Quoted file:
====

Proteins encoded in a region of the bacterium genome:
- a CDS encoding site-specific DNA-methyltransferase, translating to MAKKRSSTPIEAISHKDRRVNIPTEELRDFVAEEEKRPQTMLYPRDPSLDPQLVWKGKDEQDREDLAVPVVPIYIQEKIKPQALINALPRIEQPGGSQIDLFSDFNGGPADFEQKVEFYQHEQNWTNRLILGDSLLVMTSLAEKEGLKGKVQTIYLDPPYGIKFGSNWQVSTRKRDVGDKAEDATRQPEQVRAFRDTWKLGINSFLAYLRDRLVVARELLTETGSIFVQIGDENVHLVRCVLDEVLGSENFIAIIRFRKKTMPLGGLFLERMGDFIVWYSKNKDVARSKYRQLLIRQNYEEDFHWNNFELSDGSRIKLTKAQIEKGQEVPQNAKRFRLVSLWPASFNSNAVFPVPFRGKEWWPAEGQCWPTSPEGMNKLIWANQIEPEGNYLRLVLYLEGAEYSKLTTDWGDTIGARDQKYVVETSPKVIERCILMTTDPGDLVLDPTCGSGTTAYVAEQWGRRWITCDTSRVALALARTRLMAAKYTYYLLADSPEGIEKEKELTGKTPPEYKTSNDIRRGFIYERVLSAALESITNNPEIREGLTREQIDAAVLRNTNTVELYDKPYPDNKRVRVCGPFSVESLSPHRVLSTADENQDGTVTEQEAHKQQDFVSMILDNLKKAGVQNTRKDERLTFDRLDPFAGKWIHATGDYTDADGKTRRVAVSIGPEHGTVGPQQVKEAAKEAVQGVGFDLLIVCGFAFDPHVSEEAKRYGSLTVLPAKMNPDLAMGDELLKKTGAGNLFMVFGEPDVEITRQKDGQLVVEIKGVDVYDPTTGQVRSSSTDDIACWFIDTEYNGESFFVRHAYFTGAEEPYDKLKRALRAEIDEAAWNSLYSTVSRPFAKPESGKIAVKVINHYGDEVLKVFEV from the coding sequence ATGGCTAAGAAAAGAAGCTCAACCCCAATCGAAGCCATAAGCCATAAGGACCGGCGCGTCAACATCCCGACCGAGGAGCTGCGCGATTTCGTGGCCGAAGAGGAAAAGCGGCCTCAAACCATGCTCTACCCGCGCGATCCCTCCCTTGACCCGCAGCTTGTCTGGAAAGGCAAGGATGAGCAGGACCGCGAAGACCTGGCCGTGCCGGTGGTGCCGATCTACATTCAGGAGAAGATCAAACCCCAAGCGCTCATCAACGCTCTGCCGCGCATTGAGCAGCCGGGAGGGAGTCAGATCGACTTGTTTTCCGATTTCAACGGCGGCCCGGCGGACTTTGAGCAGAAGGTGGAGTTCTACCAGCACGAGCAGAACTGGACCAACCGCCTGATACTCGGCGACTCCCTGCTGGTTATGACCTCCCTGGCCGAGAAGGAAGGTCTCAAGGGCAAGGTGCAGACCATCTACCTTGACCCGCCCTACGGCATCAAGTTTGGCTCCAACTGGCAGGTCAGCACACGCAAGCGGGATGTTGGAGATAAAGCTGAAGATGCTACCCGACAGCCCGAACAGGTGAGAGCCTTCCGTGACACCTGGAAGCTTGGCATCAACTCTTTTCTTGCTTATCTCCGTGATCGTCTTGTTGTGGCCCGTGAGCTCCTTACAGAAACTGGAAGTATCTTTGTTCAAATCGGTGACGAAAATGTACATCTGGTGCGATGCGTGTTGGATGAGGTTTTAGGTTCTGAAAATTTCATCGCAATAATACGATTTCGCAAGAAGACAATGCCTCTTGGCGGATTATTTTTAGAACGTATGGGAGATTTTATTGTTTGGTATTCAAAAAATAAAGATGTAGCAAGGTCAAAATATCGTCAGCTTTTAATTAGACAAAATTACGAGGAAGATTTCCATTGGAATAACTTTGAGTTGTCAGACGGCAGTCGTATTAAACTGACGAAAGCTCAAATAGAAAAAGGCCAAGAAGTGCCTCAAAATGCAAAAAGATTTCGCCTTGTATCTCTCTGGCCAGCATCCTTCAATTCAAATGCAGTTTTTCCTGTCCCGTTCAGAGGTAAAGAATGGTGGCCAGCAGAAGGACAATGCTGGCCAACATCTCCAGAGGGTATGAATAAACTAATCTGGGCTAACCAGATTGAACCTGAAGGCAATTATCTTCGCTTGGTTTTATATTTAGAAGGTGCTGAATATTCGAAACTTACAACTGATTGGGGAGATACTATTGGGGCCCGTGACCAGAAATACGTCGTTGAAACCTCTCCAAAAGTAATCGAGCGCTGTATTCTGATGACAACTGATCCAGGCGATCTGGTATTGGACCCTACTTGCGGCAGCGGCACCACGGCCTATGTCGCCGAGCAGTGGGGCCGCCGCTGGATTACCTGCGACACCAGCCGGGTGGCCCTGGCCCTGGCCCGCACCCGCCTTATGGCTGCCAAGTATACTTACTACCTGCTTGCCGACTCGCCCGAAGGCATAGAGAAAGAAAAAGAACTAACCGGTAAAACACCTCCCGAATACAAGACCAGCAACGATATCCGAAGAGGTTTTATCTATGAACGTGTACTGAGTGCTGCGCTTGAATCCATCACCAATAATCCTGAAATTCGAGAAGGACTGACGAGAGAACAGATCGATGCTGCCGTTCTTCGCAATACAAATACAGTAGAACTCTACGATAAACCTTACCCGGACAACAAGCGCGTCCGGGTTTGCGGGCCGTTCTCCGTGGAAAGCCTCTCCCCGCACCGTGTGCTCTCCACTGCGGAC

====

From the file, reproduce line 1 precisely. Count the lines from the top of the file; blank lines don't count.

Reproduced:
Proteins encoded in a region of the bacterium genome: